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Moncton’s Downtown Centre Seat Debate

Moncton’s Downtown Centre Seat Debate

The evolution of Moncton’s Downtown Centre has passed yet another milestone in terms of public debate; one that started with whether we should build such a facility to one that questions the number of seats the Centre should contain.  The purpose of this column is to provide some key information to continue to nurture this debate. 

In 2009, City of Moncton consultants IBI produced reports and made some important observations relevant to the seat count in the proposed Downtown Centre.  

“From a market perspective, the 9,000 seat cap is a maximum in our view and assumes a responsibility on the part of the city, tenants and operator to actively grow and sustain the market for the centre over the medium to long-term.

However, the benefits of having a large facility capable of capturing one-stop shows is constrained by the supply of these shows; therefore, there is a need to balance the additional market capture that could occur with the costs of constructing and operating a large facility, one that may for all other purposes appear out of scale.

...While an 8,000 seat facility will yield savings in capital costs as well as some operating costs relative to a 9,000 fixed seat facility, the analysis assumes that there is unlikely to be a significant difference in revenues between these facilities. While this is a reasonable assumption, it should be borne in mind that a larger facility will enable access, however occasional, to those touring acts which seek larger facilities comparable to those found in the largest urban centers.

Wherever new facilities are located, any increase in the overall number of seats in the Moncton market will be affected by the limits of discretionary spending in this market. While one facility may not directly compete with another, they all compete for the same entertainment dollar.”

Since the 2009 IBI report, new venues have been added in Moncton – namely Casino NB and the Stade Moncton Stadium. Entertainment and events competition has naturally become much greater in Moncton. For example, Casino Moncton is providing a very comprehensive offering and other venues including the Capitol Theatre have become much more active in their programming.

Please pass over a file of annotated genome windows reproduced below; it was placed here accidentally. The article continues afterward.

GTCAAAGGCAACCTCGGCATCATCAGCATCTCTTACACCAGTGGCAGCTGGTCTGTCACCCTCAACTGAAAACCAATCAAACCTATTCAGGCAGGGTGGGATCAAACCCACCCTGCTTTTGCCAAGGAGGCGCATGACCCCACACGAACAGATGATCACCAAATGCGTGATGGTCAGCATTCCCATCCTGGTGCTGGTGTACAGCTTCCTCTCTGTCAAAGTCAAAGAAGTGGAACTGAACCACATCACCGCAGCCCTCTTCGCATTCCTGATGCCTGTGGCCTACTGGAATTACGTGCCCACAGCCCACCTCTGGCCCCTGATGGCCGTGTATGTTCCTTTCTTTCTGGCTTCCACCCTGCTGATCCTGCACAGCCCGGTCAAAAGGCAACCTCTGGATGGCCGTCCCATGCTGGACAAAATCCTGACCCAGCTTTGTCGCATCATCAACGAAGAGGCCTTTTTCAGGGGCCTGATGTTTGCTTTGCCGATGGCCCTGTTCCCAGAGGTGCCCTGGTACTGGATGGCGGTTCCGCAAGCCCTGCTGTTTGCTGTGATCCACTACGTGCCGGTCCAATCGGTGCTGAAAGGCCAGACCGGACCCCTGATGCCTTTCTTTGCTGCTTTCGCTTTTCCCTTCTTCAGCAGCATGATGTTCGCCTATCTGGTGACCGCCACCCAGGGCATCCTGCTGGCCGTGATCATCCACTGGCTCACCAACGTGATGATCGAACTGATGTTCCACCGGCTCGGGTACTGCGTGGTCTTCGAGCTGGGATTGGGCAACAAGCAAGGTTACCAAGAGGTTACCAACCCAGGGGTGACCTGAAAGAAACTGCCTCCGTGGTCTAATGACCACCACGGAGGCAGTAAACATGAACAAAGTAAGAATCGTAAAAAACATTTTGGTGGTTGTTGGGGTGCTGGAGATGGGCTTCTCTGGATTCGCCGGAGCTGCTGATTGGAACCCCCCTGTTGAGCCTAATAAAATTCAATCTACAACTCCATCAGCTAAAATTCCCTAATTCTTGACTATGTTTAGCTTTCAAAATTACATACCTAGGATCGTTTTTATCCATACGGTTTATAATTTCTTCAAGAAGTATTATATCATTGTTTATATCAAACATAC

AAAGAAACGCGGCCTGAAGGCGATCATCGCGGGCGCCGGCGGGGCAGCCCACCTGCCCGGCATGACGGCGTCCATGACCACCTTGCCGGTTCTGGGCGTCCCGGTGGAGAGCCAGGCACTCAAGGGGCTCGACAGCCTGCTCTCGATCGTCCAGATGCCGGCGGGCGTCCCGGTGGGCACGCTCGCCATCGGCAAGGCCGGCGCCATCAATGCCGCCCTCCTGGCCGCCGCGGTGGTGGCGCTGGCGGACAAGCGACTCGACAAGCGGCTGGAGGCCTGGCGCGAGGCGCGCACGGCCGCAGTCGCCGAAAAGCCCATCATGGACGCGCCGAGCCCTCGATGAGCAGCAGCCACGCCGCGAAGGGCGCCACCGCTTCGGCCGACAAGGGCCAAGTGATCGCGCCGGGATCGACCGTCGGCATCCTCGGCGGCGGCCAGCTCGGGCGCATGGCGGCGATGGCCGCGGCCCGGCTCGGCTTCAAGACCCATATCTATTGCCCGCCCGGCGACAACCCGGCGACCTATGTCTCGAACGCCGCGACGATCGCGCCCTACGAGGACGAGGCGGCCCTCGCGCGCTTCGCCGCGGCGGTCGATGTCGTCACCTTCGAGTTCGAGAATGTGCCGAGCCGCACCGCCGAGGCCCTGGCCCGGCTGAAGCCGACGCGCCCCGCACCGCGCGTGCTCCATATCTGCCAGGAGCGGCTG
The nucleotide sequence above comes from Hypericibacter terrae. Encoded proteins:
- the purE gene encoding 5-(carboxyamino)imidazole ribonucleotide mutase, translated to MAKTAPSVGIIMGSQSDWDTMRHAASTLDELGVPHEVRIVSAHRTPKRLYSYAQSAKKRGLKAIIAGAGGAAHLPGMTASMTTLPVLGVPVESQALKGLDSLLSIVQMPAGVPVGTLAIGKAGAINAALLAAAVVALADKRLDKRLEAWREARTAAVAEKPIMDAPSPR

In 2013, Moncton City Council approved a Request for Qualifications (RFQ) directed to the private sector development community that indicated the Downtown Centre must have a fixed seat count in the range of 7,500 to 9,000 seats which would include club seats, luxury suites, party suites and capacity to add approximately 1,500 additional non-fixed seats, located on the playing surface of the arena for non-sporting events.  As such, the total range of available seats for concert events would be from 8,500 to 10,000.

In March of 2014, City Council determined what it could afford for purposes of the RFP and set the project cost at $95 million (inclusive of HST). This amount was based on its 30-year financial plan that maintains the City’s property tax rate at the current level.  The construction cost per seat would be $12,500 by 2016 dollars and would provide a 7,500 permanent seat facility, and 8,500 seats for concerts/events when using the ice surface for seating.  The construction cost per seat was established by City staff based on analyses of projects of similar scale elsewhere in North America.